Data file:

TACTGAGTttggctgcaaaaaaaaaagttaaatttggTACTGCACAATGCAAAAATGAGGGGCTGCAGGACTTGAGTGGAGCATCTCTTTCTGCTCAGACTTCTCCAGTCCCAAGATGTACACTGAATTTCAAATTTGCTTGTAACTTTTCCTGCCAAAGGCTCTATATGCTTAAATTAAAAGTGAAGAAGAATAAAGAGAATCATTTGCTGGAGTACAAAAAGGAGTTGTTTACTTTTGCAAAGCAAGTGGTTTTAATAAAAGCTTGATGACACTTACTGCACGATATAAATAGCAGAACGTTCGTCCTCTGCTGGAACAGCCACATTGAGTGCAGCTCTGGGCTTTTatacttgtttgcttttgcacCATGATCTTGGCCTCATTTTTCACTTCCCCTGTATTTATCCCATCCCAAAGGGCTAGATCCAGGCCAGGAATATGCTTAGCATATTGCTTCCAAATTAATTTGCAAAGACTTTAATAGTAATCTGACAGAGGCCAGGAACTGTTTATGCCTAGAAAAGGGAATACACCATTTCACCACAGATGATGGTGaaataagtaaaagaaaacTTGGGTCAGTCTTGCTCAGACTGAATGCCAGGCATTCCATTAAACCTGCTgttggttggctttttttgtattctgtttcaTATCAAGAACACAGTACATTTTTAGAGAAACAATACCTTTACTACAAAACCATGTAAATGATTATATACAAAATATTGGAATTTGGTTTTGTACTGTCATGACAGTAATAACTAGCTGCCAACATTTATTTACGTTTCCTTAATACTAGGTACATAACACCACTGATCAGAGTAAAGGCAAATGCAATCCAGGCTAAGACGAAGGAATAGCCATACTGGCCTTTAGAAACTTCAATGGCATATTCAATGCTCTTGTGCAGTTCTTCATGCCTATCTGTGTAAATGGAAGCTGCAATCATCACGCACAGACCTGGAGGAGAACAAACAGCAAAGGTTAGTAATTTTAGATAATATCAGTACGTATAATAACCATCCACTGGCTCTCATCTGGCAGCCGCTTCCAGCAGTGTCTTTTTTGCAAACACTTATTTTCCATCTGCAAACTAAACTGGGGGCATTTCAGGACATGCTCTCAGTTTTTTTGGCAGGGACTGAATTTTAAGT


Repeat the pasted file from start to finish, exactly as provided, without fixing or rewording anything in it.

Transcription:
TACTGAGTttggctgcaaaaaaaaaagttaaatttggTACTGCACAATGCAAAAATGAGGGGCTGCAGGACTTGAGTGGAGCATCTCTTTCTGCTCAGACTTCTCCAGTCCCAAGATGTACACTGAATTTCAAATTTGCTTGTAACTTTTCCTGCCAAAGGCTCTATATGCTTAAATTAAAAGTGAAGAAGAATAAAGAGAATCATTTGCTGGAGTACAAAAAGGAGTTGTTTACTTTTGCAAAGCAAGTGGTTTTAATAAAAGCTTGATGACACTTACTGCACGATATAAATAGCAGAACGTTCGTCCTCTGCTGGAACAGCCACATTGAGTGCAGCTCTGGGCTTTTatacttgtttgcttttgcacCATGATCTTGGCCTCATTTTTCACTTCCCCTGTATTTATCCCATCCCAAAGGGCTAGATCCAGGCCAGGAATATGCTTAGCATATTGCTTCCAAATTAATTTGCAAAGACTTTAATAGTAATCTGACAGAGGCCAGGAACTGTTTATGCCTAGAAAAGGGAATACACCATTTCACCACAGATGATGGTGaaataagtaaaagaaaacTTGGGTCAGTCTTGCTCAGACTGAATGCCAGGCATTCCATTAAACCTGCTgttggttggctttttttgtattctgtttcaTATCAAGAACACAGTACATTTTTAGAGAAACAATACCTTTACTACAAAACCATGTAAATGATTATATACAAAATATTGGAATTTGGTTTTGTACTGTCATGACAGTAATAACTAGCTGCCAACATTTATTTACGTTTCCTTAATACTAGGTACATAACACCACTGATCAGAGTAAAGGCAAATGCAATCCAGGCTAAGACGAAGGAATAGCCATACTGGCCTTTAGAAACTTCAATGGCATATTCAATGCTCTTGTGCAGTTCTTCATGCCTATCTGTGTAAATGGAAGCTGCAATCATCACGCACAGACCTGGAGGAGAACAAACAGCAAAGGTTAGTAATTTTAGATAATATCAGTACGTATAATAACCATCCACTGGCTCTCATCTGGCAGCCGCTTCCAGCAGTGTCTTTTTTGCAAACACTTATTTTCCATCTGCAAACTAAACTGGGGGCATTTCAGGACATGCTCTCAGTTTTTTTGGCAGGGACTGAATTTTAAGT